Up In Smoke: Half of the carbon dioxide emitted from a modern cement kiln is the result of the chemical reaction required to create the basic ingredient for cement. Photos: CUCCIAIONI

Up In Smoke: Half of the carbon dioxide emitted from a modern cement kiln is the result of the chemical reaction required to create the basic ingredient for cement.

A large modern kiln uses 2.65 million Btus of energy to produce one ton of “clinker,” the basic chemical ingredients that are combined and ground into Portland cement. Half of that plant’s CO2 emissions comes from the chemical reaction, “and there’s not much you can do to reduce that,” says Steve Regis, senior vice president of corporate services for CalPortland, a Glendora, Calif.-based manufacturer that is Energy Star’s Partner of the Year for Sustained Excellence for 2013.

The laws of thermodynamics are one reason why engineers at MIT, Cambridge University, and Utrecht University believe manufacturers of steel, cement, paper, plastics, and aluminum—which consume half the energy and emit more than half of the carbon dioxide in the manufacturing sector—are hitting a technological wall when it comes to efficient production. If worldwide demand doubles over the next 37 years, as expected, manufacturers could struggle to achieve the United Nations’ goal of 50 percent reduction in CO2 emissions by 2050 (benchmarked against year 2000 levels).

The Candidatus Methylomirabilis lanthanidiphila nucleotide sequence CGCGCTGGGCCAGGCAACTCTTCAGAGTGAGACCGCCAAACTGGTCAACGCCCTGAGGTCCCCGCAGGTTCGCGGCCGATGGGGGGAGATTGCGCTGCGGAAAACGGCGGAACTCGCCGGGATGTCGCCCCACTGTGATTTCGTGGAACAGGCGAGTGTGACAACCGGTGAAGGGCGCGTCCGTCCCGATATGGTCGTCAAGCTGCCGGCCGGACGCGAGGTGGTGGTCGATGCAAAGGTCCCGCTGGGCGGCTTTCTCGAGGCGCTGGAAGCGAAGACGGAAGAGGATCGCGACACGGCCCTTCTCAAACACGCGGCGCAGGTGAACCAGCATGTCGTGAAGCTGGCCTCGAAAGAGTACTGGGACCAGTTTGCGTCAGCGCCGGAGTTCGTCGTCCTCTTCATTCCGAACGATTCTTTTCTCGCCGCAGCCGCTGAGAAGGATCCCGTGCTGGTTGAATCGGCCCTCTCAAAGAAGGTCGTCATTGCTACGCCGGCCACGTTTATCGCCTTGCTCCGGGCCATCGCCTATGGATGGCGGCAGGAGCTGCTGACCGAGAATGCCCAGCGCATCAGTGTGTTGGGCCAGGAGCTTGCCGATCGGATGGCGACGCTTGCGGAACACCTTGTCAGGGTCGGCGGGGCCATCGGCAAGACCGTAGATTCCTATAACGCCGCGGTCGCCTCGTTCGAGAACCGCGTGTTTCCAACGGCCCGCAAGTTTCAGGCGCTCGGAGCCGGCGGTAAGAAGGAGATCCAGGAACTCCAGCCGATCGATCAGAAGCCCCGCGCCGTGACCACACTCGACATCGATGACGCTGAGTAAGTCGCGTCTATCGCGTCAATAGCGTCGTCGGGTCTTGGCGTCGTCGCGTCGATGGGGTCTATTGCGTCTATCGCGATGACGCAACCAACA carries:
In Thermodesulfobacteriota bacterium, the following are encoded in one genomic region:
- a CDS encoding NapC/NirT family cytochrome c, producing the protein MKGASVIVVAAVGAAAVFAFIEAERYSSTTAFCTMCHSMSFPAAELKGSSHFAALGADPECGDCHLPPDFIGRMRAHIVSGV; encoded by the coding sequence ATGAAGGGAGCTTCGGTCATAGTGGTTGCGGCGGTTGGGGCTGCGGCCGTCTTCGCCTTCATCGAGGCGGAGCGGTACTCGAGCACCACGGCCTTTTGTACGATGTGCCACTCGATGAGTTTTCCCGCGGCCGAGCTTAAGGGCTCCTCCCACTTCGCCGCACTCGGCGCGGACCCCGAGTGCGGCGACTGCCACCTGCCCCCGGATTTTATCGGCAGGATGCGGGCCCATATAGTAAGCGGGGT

Regis thinks any meaningful measure of a product’s carbon footprint shouldn’t stop at the factory. He favors a life-cycle assessment (LCA) that tracks the product through its supply chain, manufacture, application, and disposal or reuse. Jim Boyer, director of the responsible materials program at The Dovetail Group, a nonprofit design consultant, agrees, noting that while manufacturers may or may not achieve further production efficiencies, LCAs provide a “fairly sophisticated accounting system” for gauging a product’s long-term environmental impact.

Owens Corning, which operates more than 120 plants worldwide, is committed to conducting life-cycle assessments on all of its core products by 2015. Frank O’Brien-Bernini, OC’s chief sustainability officer, sees the “next step” in the LCA continuum in Product Category Rules, where industry and standards officials set consensus parameters for how manufacturers represent their assessments. OC is also working with Harvard University’s School of Public Health on determining a product’s “handprint,” or net positive impact on the environment, user and employee health, and the economy

However, O’Brien-Bernini also sees “plenty of runway for efficiency improvements” at the manufacturing level.

In June, OC will release its sustainability report, tracking its efforts over the past decade. Among the goals it achieved was reducing greenhouse gas emissions from its plants by an average of 25%. For potential future efficiency gains, O’Brien-Bernini points to OC’s roofing plant in Compton, Calif., which recently installed two big fuel cells. A 2.6-megawatt photovoltaic system powers a plant in Delmar, N.Y. The supplier also just launched a program to convert 60% of its inbound and outgoing transportation (based on total miles traveled) to natural gas from diesel, which should cut transportation-related CO2 emissions by 22%.

John Caulfield is a senior editor at Builder.